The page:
In response to the July riots, TERS funded another programme: Workers Affected by Unrest (WABU). To date, over 4,000 employees were paid the relief at an expenditure of about R14 million.

The Minister said in response to the jobs crisis, the UIF has created and saved jobs through investment with the Industrial Development Corporation to the tune of R5 billion over five years.

Through the UIF Labour Activation Programme (LAP), the Department contributes to training of the unemployed as part of government initiatives to stimulate the creation of jobs in the labour market.

For the 2022/2023 financial year, the UIF’s LAP has set aside a budget of R3.1 billion to fund the Training of the Unemployed, normal TERS, and Business Turnaround and Reengineering. LAP programmes facilitate the training of recruits, and the creation and sustaining of jobs.

On the policy and legislation front Nxesi said South Africa has ratified the International Labour Organisation (ILO) Convention 190 concerning the elimination of violence and harassment in the workplace.

In a drive to ensure stability and inequality in the labour market, the Department has extended 26 collective agreements to non-parties, he said.

The Minister said following the 6.9% adjustment of the National Minimum Wage which increased rates from R21.69 to R23.19 per hour effective from March 1, 2022 – more than 892,000 domestic workers and 800,000 farmworkers are now beneficiaries.

In fulfilling the employment mandate - 59,000 unemployed work seekers were placed in employment opportunities through the department’s Public Employment Services (PES) branch.

PES drives the implementation of the labour market policies, including the provision of free career counselling, job placing, retraining and up-skilling - strives to create an enabling environment for employment. In the previous year 839,000 work seekers were enrolled by the Department on its Employment Services of South Africa (ESSA) system, 257,000 work seekers were provided with employment counselling services by the Department’s employment counsellors, 124,000 job opportunities were canvassed with employers.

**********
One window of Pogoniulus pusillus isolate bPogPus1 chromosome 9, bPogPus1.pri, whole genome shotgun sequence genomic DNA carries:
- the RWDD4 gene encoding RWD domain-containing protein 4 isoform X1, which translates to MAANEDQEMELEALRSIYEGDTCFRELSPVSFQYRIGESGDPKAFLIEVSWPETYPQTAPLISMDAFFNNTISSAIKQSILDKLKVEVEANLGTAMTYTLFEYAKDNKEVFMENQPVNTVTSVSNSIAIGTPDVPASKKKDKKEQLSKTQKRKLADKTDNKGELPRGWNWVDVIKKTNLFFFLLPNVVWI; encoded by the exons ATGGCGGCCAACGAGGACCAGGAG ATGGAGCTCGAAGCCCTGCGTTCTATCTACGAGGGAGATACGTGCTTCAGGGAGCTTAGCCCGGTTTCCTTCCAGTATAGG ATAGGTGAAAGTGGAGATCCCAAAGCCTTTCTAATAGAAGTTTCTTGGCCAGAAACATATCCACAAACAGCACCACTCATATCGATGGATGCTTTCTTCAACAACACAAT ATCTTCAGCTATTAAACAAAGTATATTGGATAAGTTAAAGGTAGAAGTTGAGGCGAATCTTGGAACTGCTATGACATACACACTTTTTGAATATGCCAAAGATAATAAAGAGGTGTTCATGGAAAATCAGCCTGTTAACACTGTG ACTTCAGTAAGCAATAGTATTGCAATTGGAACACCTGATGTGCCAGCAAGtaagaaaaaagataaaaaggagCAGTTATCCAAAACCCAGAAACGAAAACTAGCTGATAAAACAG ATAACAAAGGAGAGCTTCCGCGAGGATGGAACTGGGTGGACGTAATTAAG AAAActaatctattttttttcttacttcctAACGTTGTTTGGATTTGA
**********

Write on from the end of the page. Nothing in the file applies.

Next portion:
In addition, he said in 2021/22 a total of 991 workers with disabilities and 48 administrative staff were subsidised. A total of R20.9 million was paid to these workers as at the end of Quarter 4 of 2022 to support this employment programme.

Meanwhile, the Commission for Conciliation Mediation and Arbitration (CCMA’s) - section 189A processes for the period 01 April 2021 to 31 December 2021 resulted in 44% of jobs being saved - 14,000 jobs of those employees threatened with retrenchment.

According to Nxesi the Employment Equity Amendment Bill has now been passed by Parliament- legislation intended to expedite the pace of transformation in the labour market, while the Compensation for Occupational Injuries and Diseases (COID) Amendment Bill has also been completed.

He said the other pieces of legislation for legislators’ consideration include the Occupational Health and Safety (OHS) Amendment Bill and the Employment Services Amendment Bill. The draft National Labour Migration Policy (NLMP) has been released for comment, he said.

For media inquiries contact:

Sabelo Mali

Ministerial Liaison Officer

082729 5804



Teboho Thejane

Departmental Spokesperson

082 697 0694






Issued by: Department of Employment and Labour